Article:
Bristol City Council wins health and safety case against Java bar and night club

Mauretania Estates Limited were sentenced (10 January), for failing to comply with four Improvement Notices served under the Health & Safety at Work etc Act 1974 following a prosecution by Bristol City Council. The company was ordered to pay £8,000 with costs of £5,688,00 awarded to Bristol City Council.

The city council’s public health services team inspected the premises of Java, a cafe bar and nightclub premises in Park Street and found the general condition of the premises was poor with a number of hazards in areas used by members of the public and employees. As a result, a Prohibition Notice and four Improvement Notices were served with an accompanying letter outlining various other works which were required.

The Prohibition Notice related to exposed electrical conductors in the kitchen and underneath the DJ booth;

The Improvement Notices related to: more than twenty defects to the electrical installation, including exposed cables, missing covers to distribution boards, broken sockets and missing light covers; defects to extension leads, plugs and flexes; A requirement that they appoint one or more competent persons to assist in undertaking measures in order to comply with health and safety provisions; protecting their employees from exposure to noise.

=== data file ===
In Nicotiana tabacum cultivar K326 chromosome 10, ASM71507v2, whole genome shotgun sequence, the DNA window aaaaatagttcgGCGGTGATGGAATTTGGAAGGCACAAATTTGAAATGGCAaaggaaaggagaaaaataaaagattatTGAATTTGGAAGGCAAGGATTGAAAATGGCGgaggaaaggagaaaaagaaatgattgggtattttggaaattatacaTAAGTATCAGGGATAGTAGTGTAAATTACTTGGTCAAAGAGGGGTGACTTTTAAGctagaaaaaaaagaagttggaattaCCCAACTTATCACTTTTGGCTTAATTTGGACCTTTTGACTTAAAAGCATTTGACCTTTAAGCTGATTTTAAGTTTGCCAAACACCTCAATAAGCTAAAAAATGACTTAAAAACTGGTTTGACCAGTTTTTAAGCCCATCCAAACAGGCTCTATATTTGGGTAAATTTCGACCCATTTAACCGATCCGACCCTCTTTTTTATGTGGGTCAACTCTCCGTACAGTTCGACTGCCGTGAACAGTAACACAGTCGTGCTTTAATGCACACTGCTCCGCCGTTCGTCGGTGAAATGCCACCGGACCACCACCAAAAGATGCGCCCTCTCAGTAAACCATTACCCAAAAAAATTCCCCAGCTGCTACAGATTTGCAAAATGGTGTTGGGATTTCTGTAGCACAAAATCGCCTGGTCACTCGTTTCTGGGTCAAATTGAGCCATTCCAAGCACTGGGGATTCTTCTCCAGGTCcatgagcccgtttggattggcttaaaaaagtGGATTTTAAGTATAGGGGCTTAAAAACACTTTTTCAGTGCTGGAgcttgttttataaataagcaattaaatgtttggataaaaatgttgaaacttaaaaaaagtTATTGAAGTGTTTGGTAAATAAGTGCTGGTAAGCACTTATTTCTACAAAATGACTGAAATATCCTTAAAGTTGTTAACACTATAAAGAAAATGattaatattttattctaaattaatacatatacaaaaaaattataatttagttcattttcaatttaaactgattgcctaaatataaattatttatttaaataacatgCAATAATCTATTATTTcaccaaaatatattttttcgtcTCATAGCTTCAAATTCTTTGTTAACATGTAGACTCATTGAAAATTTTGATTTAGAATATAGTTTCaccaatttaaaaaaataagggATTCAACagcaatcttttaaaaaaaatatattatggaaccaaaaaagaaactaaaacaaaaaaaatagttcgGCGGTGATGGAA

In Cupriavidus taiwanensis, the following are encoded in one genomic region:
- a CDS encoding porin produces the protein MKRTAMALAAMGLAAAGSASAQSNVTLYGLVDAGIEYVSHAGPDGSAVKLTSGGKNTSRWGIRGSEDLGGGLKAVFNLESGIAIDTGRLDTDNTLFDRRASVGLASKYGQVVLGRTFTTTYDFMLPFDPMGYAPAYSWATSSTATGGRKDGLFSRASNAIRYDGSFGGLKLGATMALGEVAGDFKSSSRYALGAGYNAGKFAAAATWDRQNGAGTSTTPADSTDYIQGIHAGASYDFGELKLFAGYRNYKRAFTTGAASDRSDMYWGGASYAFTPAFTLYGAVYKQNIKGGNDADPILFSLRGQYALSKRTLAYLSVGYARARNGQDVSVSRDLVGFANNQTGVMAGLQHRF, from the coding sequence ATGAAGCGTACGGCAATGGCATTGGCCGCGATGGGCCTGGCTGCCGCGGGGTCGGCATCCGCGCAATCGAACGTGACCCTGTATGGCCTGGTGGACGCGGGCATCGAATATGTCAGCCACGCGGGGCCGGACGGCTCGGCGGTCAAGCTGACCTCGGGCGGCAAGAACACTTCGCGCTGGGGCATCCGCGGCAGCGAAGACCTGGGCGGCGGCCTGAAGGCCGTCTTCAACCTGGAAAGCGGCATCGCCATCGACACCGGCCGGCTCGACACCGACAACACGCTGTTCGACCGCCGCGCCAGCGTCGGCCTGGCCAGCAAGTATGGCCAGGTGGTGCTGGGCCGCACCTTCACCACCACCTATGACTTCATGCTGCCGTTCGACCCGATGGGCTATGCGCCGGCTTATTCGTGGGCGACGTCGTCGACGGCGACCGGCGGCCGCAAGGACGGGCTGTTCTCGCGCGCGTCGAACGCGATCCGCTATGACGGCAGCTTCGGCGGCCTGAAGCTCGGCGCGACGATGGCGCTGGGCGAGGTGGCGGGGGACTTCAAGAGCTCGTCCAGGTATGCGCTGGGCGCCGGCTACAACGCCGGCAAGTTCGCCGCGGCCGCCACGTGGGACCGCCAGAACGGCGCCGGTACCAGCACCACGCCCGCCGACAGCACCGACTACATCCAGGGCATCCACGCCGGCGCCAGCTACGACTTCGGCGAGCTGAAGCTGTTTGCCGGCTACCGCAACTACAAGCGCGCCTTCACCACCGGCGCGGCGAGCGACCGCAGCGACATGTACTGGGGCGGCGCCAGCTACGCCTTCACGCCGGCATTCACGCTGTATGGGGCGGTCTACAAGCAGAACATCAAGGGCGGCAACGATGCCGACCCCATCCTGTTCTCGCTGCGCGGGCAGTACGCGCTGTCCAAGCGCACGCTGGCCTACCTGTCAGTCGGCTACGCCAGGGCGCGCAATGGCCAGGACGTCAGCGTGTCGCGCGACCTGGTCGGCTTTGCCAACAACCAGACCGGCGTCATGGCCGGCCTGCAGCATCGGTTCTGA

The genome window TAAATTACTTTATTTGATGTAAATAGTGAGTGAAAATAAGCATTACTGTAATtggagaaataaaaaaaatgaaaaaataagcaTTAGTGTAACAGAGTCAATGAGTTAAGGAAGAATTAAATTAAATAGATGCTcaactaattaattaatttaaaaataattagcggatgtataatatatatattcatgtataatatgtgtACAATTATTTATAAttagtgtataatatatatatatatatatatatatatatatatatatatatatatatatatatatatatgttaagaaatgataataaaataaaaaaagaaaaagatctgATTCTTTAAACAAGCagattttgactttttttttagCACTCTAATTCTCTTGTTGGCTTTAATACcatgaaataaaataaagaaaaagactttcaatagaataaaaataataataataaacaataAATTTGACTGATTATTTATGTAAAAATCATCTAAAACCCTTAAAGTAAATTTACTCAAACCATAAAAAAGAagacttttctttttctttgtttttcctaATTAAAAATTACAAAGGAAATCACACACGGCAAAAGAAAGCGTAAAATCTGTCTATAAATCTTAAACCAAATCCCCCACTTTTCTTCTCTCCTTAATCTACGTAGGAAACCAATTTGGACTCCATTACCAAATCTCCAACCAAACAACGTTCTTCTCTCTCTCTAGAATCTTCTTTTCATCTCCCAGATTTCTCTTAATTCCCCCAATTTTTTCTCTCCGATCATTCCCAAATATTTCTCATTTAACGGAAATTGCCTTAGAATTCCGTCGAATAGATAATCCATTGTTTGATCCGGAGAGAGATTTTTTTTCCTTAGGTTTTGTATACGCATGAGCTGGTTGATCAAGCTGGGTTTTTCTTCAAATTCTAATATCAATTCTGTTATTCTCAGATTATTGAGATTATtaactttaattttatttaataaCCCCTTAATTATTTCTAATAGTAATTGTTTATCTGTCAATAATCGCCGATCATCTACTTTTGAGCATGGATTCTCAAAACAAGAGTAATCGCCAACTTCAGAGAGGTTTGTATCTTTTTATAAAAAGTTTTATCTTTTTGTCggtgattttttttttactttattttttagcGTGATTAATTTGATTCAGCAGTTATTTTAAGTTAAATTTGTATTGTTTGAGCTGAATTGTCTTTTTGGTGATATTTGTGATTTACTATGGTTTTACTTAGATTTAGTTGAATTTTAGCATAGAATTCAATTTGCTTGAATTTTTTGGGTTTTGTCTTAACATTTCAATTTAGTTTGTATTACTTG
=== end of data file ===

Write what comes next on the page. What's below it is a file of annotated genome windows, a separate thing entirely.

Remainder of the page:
Despite numerous visits by Health and Safety staff, the actions required to comply with the Notices and to improve the premises, were not completed. Bristol City Council staff were then forced to take legal action. After hearings in the magistrates court, the company finally pleaded guilty in the Crown Court in December 2010.

Principal Environmental Health Officer for Bristol City Council, Paul Tregale, said: Mauretania Estates Ltd did not take appropriate action after receiving the Improvement Notices, which meant staff and customers were left exposed to a number of hazards. Whilst we endeavour to work with businesses to ensure they provide good standards for health and safety, when they fall short of the required standards and fail to comply with enforcement Notices, we will take enforcement action. Cllr Bev Knott, Bristol City Councils cabinet member for Neighbourhoods, said, “We are determined that businesses in Bristol are run in a way that is safe for customers and for staff. The level of the fine sends a clear message that action must be taken if notices are served.”

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